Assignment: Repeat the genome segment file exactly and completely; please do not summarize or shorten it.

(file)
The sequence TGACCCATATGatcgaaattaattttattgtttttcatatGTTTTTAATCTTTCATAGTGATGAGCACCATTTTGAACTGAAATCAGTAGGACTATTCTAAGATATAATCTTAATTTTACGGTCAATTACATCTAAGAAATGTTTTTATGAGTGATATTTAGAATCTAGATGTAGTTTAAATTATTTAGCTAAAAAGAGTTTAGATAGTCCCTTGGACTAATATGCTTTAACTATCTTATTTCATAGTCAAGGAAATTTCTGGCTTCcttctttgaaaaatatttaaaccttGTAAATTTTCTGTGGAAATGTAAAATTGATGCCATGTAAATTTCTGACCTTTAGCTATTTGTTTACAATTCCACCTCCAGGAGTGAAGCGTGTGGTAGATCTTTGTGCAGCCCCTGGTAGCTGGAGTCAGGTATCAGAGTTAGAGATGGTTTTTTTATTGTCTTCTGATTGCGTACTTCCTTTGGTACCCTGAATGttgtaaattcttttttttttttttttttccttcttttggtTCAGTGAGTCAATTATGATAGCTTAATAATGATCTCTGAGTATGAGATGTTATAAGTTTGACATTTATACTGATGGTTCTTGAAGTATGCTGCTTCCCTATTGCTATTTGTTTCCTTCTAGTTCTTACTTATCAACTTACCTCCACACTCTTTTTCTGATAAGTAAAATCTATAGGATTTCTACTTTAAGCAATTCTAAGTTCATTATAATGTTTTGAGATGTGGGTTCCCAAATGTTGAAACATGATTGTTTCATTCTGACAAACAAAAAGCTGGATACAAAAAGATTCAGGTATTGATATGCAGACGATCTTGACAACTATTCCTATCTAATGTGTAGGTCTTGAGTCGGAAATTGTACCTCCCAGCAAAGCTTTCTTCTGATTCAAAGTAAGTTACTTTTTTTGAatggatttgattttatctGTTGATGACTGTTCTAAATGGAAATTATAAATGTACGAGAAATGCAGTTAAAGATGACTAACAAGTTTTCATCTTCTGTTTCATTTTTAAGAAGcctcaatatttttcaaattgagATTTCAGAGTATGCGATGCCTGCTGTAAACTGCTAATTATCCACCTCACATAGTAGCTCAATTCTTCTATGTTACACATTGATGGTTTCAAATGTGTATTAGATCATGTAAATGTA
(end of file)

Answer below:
The sequence TGACCCATATGatcgaaattaattttattgtttttcatatGTTTTTAATCTTTCATAGTGATGAGCACCATTTTGAACTGAAATCAGTAGGACTATTCTAAGATATAATCTTAATTTTACGGTCAATTACATCTAAGAAATGTTTTTATGAGTGATATTTAGAATCTAGATGTAGTTTAAATTATTTAGCTAAAAAGAGTTTAGATAGTCCCTTGGACTAATATGCTTTAACTATCTTATTTCATAGTCAAGGAAATTTCTGGCTTCcttctttgaaaaatatttaaaccttGTAAATTTTCTGTGGAAATGTAAAATTGATGCCATGTAAATTTCTGACCTTTAGCTATTTGTTTACAATTCCACCTCCAGGAGTGAAGCGTGTGGTAGATCTTTGTGCAGCCCCTGGTAGCTGGAGTCAGGTATCAGAGTTAGAGATGGTTTTTTTATTGTCTTCTGATTGCGTACTTCCTTTGGTACCCTGAATGttgtaaattcttttttttttttttttttccttcttttggtTCAGTGAGTCAATTATGATAGCTTAATAATGATCTCTGAGTATGAGATGTTATAAGTTTGACATTTATACTGATGGTTCTTGAAGTATGCTGCTTCCCTATTGCTATTTGTTTCCTTCTAGTTCTTACTTATCAACTTACCTCCACACTCTTTTTCTGATAAGTAAAATCTATAGGATTTCTACTTTAAGCAATTCTAAGTTCATTATAATGTTTTGAGATGTGGGTTCCCAAATGTTGAAACATGATTGTTTCATTCTGACAAACAAAAAGCTGGATACAAAAAGATTCAGGTATTGATATGCAGACGATCTTGACAACTATTCCTATCTAATGTGTAGGTCTTGAGTCGGAAATTGTACCTCCCAGCAAAGCTTTCTTCTGATTCAAAGTAAGTTACTTTTTTTGAatggatttgattttatctGTTGATGACTGTTCTAAATGGAAATTATAAATGTACGAGAAATGCAGTTAAAGATGACTAACAAGTTTTCATCTTCTGTTTCATTTTTAAGAAGcctcaatatttttcaaattgagATTTCAGAGTATGCGATGCCTGCTGTAAACTGCTAATTATCCACCTCACATAGTAGCTCAATTCTTCTATGTTACACATTGATGGTTTCAAATGTGTATTAGATCATGTAAATGTA